1912-04-19; Clare Sentinel
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Established 1878 ULARE, MICHIGAN,-FRIDAY MORNING, APRIL 19, 1912. New Seriep- Vol, 20, No. 23 "S-P^-s^ ~< The Bravest Battle. The bravest battle that ever was fought, Shall I tell j on where and when? On the maps of the world yon will find it not; . T> was fought by the mothers of men. Nay, not with a cannon or battle shot, With sword or nobler pen; Kay, not with the eloquent words or thought, From the montbs'of wonderful men. But deep Sin' a. walled-up woman's heart— Of woman that would not yield, But bravely, silently bore" her part— Lo, there was the battlefield. No marshaling troops, no bivouac song, No banner to gleam and wave; Bun, oh I these battles, they last so long, From babyhood to the grave, Yet faithful still as a bridge of stars, She fights, in her walled-up town— Fights on and on in the endless wars, Then silent, unseen—goes "down. O, ye with banners and battle shot, And soldiers to shout and praise, I tell you tbe kingliest viotories fought, Are fought in these silent ways. O, spotless woman in a world of shame! • With a splendid and silent scorn, Go back to God as white as you came, The kingliest warrior born I Joaquin Miller. FARWELL. MT. PLEASANT, Interesting News Items from Mt. Pleasant and Vicinity. Paragraphs Picked Up By Our Farwell Correspondent. Two deaths have resulted here from scarlet fever. On Sunday morning, Eva, the 13-year old daughter of Mr. and Mrs. John Shook, • died after a very brief illness. On Wednesday morning their 2-year old infant died from the same dread disease. The mother and one other child are very ill at thts writing. Every precaution is being used by the school board for the prevention of the disease. Comparatively few pupils are in attendance at school. A benefit supper will be given by the Ladies Aid Socities on Saturday evening for Paul Walker whs is very ill. Mrs. Walker is also ill. You are cordially invited to come and help a worthy cause. The Farwell Woman's Club met on Wednesday at the home of Mrs. Fannie Reed. • Marcus Smith of tbe Upper Peninsula, one of Farwell's early residents, has been •> visiting here this week. Mrs. T. U. Fuller returned on Saturday from Dayison where she was called by the death.of her grandfather. She was accompanied home by her twin cousins, the Misses Hal- lie and Hazel Taylor. Wm. Martin of Conneaut, 0., a former resident of this village, is visiting Farwell friends, Mrs. 0. E Richards of Middletonis the guest of her sister, Mrs. J. T. Palmer. Mrs. Mary Harris who for** several weeks has been visiting at the home of her cousin, J. B. Harris, and family, left on Tuesday for her home at Ypsilanti. W. 0. Fuller and daughter left oh Monday for a few days' visit with Saginaw relatives. Elias Sias has traded his 80-acre % mile sonthwest of Farwell for the Farwell Hotel. Last Week's Letter. _ A goodly number of the Pedagogical Olub and Alumni of the University of Miehigan met at the M. E. church for a banquet on Wednesday evening. President Hutobins of the U. of M. gave a fine address on, Respect for Law.„ The Taft delegates to Reed Oity Convention and the Rosevelt delegates to Bay Oity attended Wednesday and Thursday respectively. The board of Supervisors met this week and elected Thos. Gray of Isabella, president for the coming year. They met this time to canvass the local option vote. The detention home proposition was lost by about 200. Preparations are being made to change very materially the lower story of the County State Bank. Autos were never so plentiful as at the present time. The paved, districts get the full benefit. Some speed beyond reasonable limits. The automobile building of Wall- ington & Myers is assuming definite proportions. It will be a fine structure when completed. The Easter services were held in the several churches, and were attended by large congregations. April 17, tbe past masters of Wabon Lodge will confer tbe third degree. Several important Masons from outside will be present. The many friends of Prof. S. D. Brooks "Supt. of Boston schools are highly pleased at his promotion to the presidency of Oklahoma University at a salary of 87,500 a year. He was offered the same salary to stay in Boston for a term of six years but declined. He was graduated from Mt. Pleasant High School in 1887. Many real estate deals are being pulled off lately. We have a lively number of real estate dealers who know how to manage the business. B. A. Isbell has opened a cigar and confectionery store in the building recently occupied by S. Dondero on S. Main St. He has it yery tastefully arranged. RESOLUTIONS Of Ladies Aid Of The Methodist Church. Goes To Ohio. 0. R. Huffman who recently sold his farm near Farwell and pulled off a very successful auction sale of farm stock and tools, has purchased a meat market at Rittman, Ohio, and will move there in a few days. Mr. H. has made a success in business in the past and doubtless will in the future. The best wishes of his many friends will be with him in his new venture, A Token Of Appreciation. Whereas, our Heavenly Father in his all wise providence has seen fit to remove from ua one of our esteemed members, MrB. Quinton Walker. Be it Resolved by the members of the Ladies Aid society of the M. E. church, that we extend our deepest sympathy to the bereaved family, and may the memory of her true christian character inspire us to greater activity in christian duty. Be it also Resolved, that a copy of these resolutions be sent to the family and printed in the local paper. Mrs. W. M. Morden Mrs, Simpson Mrs. P. Hubel. ■ Real Estate Changes. OCEAN LINER SINKS: 1.334 LOST ONLY 866 PERSONS OF 2,200 ON BOARD ESCAPE FROM THE WORLD'S GREAT- . EST OF MARINE DISASTERS. Mightiest of Ocean Liners Strikes an Iceberg off Grand Banks at 10:25 Sunday Night and Founders at 2:20 Monday Morning. Although 868 souls are reported to be on the Carpathia It Ib apparent that all of them are not passengers, for it was necessary for members of the Titanic's crew to man the lifeboats which set out from the sinking liner. How many of the crew were assigned to each boat is a matter of conjecture. While the*' names of the survivors are largely" of saloon passengers, the *rule "women first" should apply! equally to the second cabin and steerage, and may have cost the lives of many prominent men above decks. It is natural that the names of the more obscure survivors would be slower in reaching land. False news and false hopes and an international belief that the palatial Titanic was unsinkable, followed the slowly unfolding accounts of her loss without precedent. Eager crowds in a dozen cities in the United States besieged bulletin boards when it be- came known that the giant liner had really sunk with terrific loss of life, and in New York city hysterical men and women crowded into the White Star line offices seeking news of relatives. On Her Maiden Trip. In the melancholy roll of marine tragedies that which overtook the Titanic is the first on record wherein a conspicuous vessel has met disaster ton her maiden voyage. The nearest approach to such an unfortunate fate was the cruise of the Naronic, which, singularly enough, belonged to the same line. She went to the port of missing ships on her second voyage. Carrying about 300, al] told, she steamed out of thv port on- her return trip, nearly 20 years ago, and since then there has never been a word as to how she met her fate HARRISON; city, the last This week W. B. Dennis sold his residence on E.-,6th St. to O. B. Thayer and,*purebased tbe residence of Malcolm Feigbner on W, 7th St. Mr. Thayer, former proprietor of the Thayer feed barn, has Bold his farm in Vernon to his sons and comes to Cl-.re to make this his home. Mr. Foi.^bner has purchased of Mrs. A. E. Mussell the house on W. 7th St. now occupied by Fred Stanley. EMQCRATIG CONVENTION Of Clare County Held Here On Wednesday. Words can only faintly express our gratitude to our friends for their kindness and sympathy during the illness and death of our loved one. The kind deeds and messages of sympathy from Clare, and all other parts*] of the United States have shown us more clearly the Christ side of life,, Quinton Walker and Family.* The democratic county convention was held at the City Hall • on Wednesday with twenty delegates present. Every thing worked harmoniously and business was conducted with dispatch. Jacob Mason retired as chairman of the county committee and Geo. E. Benner wan elected, John A. Jackson being secretary and W. R. Hllborh treas*- urer. The following were elected delegates to the state convention at Bay Oity, May 15th: A. R. Ganfleld, John R, Brown, Geo. E. Benner and W. W. Harper, Sal Yet the animal stock salt aj Anderson's.. Interesting Items from Correspondent at County Capital. - Mra. Martha Green returned from Midland last week where she has been visiting her daughter, Mrs. H. Heisman, Mrs. O. D. Cleveland of East Jordan is visiting relatives in the city. Elmer Hughes returned from Detroit Saturday evening. Miss Sadie Wilson was at Cadillac last week. Ernest Merrill is home from Saginaw. . Fred Green went to Midland last Tuesday, Miss Bonnie Richardson of Hastings is visiting her parents, Mr. and MrB. Chas. Richardson, of this The Thimble Club meet at home of Mrs. Onas. Weidner Thursday. , Tbe neck-tie social given by the Class of 1912 was a decided success. William Crawford was at Clare last week. Mrs. John McWatty returned from the south part of the state, accompanied by Mr. and Mrs. Williams. Wm. Murphy is the possessor of a Buick auto. Miss Stowe, Asst. Principal of the high school, was confined .to her home last week with an attack of grippe. The Thimble Olub will meet with Mrs. A. Artibee, Thursday Apr. 25th. Harry Campbell, manager of the opera house, informs us that "The Wolf" will be played here May 9th. The Harrison pity band have received an invitation to j)lay here Decoration Day. - W. E. Green is making extensive improvements on the interior of his store. The Ladies' Home Missionary society was entertained at tbe home of Mrs. Emma Hoag last Friday. Mrs. J. M. Vandusen was at Olare last week. The greatest marine disaster in the history of the world occurred Sunday night when the Titanic of the White Star Line, the biggest and finest of steamships, shattered herself against an'iceberg,and sank with 1,334 of her passengers and crew in less than four" hours. Ont of 2,200 people she carried only 866 were known to be saved. Most of these were women and children. They were picked up from small boats by the Cunarder Carpathia which found, when she ended her desperate race against time, a sea strewn with the wreckage of the lost ship and the bodies of drowned men and women. Among the 1,310 passengers of the giant liner were: Col. John J. Astor and his wife, Isidor Straus, Major Archibald W. Butt, George B. Widener and Mrs. Widener of Philadelphia, Mr. and Mrs. Henry S. Harper, Wm. T. Stead, the London journalist, and many more whose names are known on both sides of the Atlantic. The news that few besides women and children were saved has caused the greatest apprehension as to the fate of these. When the Titanic plunged headlong against a wall of ice at 10:25 Sunday night, her fate established that no modern steamship is unsinkable, and that all of a large passenger list cannot be saved in a liner's small boats. The White Star line believed that the Titanic was practically invulnerable and insisted, until there was no doubting the full extent of the catasrophe, that she could not sink. The great ship was the last word in modern scientific construction, but she found the ocean floor almost as quickly as a wooden ship. On her maiden trip, the Titanic, built and equipp- 1 at a cost of $10,000,- 000, a floating palace, found her grave. Swinging from the westerly steamship lane at the south of the Grand Banks of Newfoundland to* take the direct run to this port, she hurled her giant bulk against an iceberg that rose from an immense field drifting unseasonably from the Arctic. Running a't high speed into that grim and silent enemy of seafarers, the shock crushed her bow. From a happy, comfortable vessel she was converted in-a few minutes into a ship of misery and dreadful suffering. Business' Changes. As will be noticed by ads. elsewhere in this paper, the mill recently operated by the Milling, Light and Power Oo. will be run in the future by the Callam Milling Co. Mr. Ting- ley will be retained as head miller, a supply of good flour and feed will be kept on hand and a square deal promised to everyone. The Consolidated Light and Power Co. under the management of F. B. Doherty, wbich company has 1 ad its oflioes in the mill, has now removed to the Dunwoodie building where they will keep electrical supplies and are ready to do your electric wiring. Great Mississippi Power Danu So quietly that even the newspapers nardly know abont it, even after it is half finished, there ia being built in the Mississippi, in the most violent stretch of tbe great river, at> the foot of its impassable rapids, the greatest power dam in the world, creating the largest water-power plant in tbe world, to energize tbe- largest single electrical installation; in the world; and this is being done in the yery center of the agricultural area ofthe United States to change with one move on the economic chessboard the dominant production of the first farming States in the Union from corn and chickens to manufactured products. So large is this water-power devel^ op ment that when it is completed, early in 1913, it will s'hjft tbe manufacturing center of tbe United States' and greatly change the map of industrialism in this country. It is a long step forward in the- evolution of power for manufacturing in America, This evolution has been somewhat of a return to the type in tbis nation of great natural resources: First, there were water wheels in New England and other streams with mills on tbe banks; then came tbe era of coal, whioh built up .Pennsylvania; now the movement is toward turbine water wheels turning dynamos which make power in a form that may be transmitted easily to machines hundreds of miles away from the river. A. similiar change haB occurred industrially i In tbe first era, the raw materials were taken to tbe power, because the power could not bo moved from the overshot wheels; in the era of coal, there came a time when tbe transportation of the fuel was cheaper than the carriage of the raw materials, and some industries moved to the source of supply of the latter; now, power makes sucb a large part of factory cost that the movement is of factories to the power, as in the beginnings of manufacturing in this country, These economic principles have much to do with tbe evolution of all parts ofthe United States which have water power capable of being changed into electric power, which is also the cheapest power the world has ever known, due partly to the economy practicable in its use at tbe machines.—From . "-Harnessing the Mississippi to Electric Generators, " by G. Walter Barr in the American- Review of Reviews for April. Adopted By Ladies Auxiliary of M. E. Church. Easier carries the most complete line of furniture in the county, see him before you buy. 23-2 Farewell Party. As Mrs. Jos. Presley contemplates leaving soon for an extended trip in tbe east, her friends of the Ladies Aid Society met at her home last Monday evening to extend their best wishes, The evening was pleasantly spent with .games, recitations and music and a very fine lunch was served, Mrs. Presley will be missed by her many' friends in Clare. Another Change. On Monday Alec. Fick returned to his old love and how calls "next" to the customers of the Oalkins House barber shop. Frank 0. Falk who has ably served the public in that capacity during tbe winter 'will next week become a horny-handed farmer, taking up his residence < on the Rod- Well farm in Sheridan, now owned by Jno. A. Jackson, Jr. Whereas, our beloved sister, Mary E.Walker, bas,completed ber earthly life and has gone to meet her God, in whose service she has so faithfully and devoutly labored, therefore, be it resolved: That our Society, The Ladies Auxiliary of the M. E. c.hurcb, has thereby lost the benefit 'and companionship of an unselfish, loving and Obrlst-Iike life. Be it further resolved that we extend our sincere sympathy to our pastor, Rev. Q. Walker, and his family in their bereavement; Also, tbat a copy of these resolutions be sent to Rev, Q. Walker and family, and that it be published in the Olare papers. Mrs. A. E, Mulder, Mrs, O. A. Reading, Committee. Bryant-Beatty. On Wednesday, April 17th, 1912, at the M. E. parsonage at Mt. Pleasant, Miss Flossie M. Bryant, daughter of Mr. and Mrs. Geo. Bryant of this city became tbe wife of Mr. Earl Beatty of Vernon, Rev. Cox of the M. E. church officiating, The bride was charmingly attired in white mess- aline, while the groom wore .a suit of the conventional black. Mr. and Mrs. Beatty will goto house keeping at once on his farm in Vernon. . Both young people have a host of friends who will wish -for them a happy and prosperous journey through life. X. National Biscuit Co., will display their entire product at Allen & CO"s. Saturday the 20th. Everybody come. SURPRISE FOR TEACHER. Miss Bruske, Hostess at a Delightful Evening Program. A genuine surprise was tendered Miss B. Louise Bruske, Saturday evening at the borne of Mrs William R. Smith, in Washington street. It was so nicely pre-arranged that she was taken completely off her guard, and was soon proving herself equal to the occasion, entertaining her callers in a royal manner. Mrs, Christopher Gregory and Mrs. Ab- ner Badger were tbe two ladies responsible for tbe affair, They assisted Miss Bruske in making the even* ing a memorable one. At tbe conclusion of the eyenin*g_ diversions, the callers were invited into the dining room, "where a tempting collation was served. In the center of the table was a large cake which was surmounted by "uncounted" candles. The guests departed, at a reasonable hour, declaring Miss Brus*ke a very charming hostess. The above from tbe Long Branch, N. J., Herald will be of interest to Miss BruBke's many friends here. Didenhover Snodgrass. Wednesday evening occurred the- death of Didenhover Snodgrass. He Was one of the faithful number who? labored diligently with their captain for tbe past'few months in the contest for membership, held-by : Mt. Vernon Grange. He was taken sick Tuesday evening, dying Wednesday evening .at 10:30. On examination of the: stomach, the doctors found that be had died from the effects of eating: too much, saw dust, seasoned with, with cayenne pepper. • " Didenhoyer Snodgrass arrived in this country August 12, 1812, being; shot from a cannon's mouth during our second War With Great Britain. He leaves a grass widow to mourn his loss, -. v . Sad indeed is tne fate of those who? work too. hard and eat too much.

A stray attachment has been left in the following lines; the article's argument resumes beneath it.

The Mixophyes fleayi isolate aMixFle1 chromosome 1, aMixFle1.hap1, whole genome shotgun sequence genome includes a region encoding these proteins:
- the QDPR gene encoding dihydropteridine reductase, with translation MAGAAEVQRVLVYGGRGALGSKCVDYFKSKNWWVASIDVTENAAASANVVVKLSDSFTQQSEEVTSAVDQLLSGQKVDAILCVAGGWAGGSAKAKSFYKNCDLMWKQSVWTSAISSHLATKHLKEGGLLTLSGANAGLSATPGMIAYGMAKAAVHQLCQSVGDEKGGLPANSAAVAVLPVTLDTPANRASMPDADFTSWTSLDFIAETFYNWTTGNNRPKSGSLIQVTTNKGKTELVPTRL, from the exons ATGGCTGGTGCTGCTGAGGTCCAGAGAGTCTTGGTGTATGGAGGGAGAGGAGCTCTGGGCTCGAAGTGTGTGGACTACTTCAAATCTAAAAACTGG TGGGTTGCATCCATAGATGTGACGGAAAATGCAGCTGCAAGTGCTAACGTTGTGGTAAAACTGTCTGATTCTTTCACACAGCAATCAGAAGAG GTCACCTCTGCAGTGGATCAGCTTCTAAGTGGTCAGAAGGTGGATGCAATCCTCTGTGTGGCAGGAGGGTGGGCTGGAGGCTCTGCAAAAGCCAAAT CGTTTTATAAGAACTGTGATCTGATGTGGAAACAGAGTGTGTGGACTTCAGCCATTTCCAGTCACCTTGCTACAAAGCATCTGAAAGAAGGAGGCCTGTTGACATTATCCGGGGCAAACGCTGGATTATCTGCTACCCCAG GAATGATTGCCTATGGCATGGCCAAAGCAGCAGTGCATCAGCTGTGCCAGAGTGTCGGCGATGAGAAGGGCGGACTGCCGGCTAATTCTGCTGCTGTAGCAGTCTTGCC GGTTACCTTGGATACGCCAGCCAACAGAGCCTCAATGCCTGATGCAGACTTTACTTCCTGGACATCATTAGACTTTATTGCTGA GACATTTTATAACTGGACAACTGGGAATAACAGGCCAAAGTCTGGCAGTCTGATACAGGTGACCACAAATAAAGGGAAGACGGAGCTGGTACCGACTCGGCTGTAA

|Title||1912-04-19; Clare Sentinel|
|Publisher||R.G. & F.A. Jefferies|
|Description||Friday, April 19, 1912 issue of the Clare, Michigan newspaper. Published weekly. Began publication in 1896. Previously known as Clare Sentinel and the Democrat-Press.|
|Subject/Keywords||Clare (Mich.) - Newspapers; Clare County (Mich.) - Newspapers;|
|Copyright Permission||This material is in the public domain.|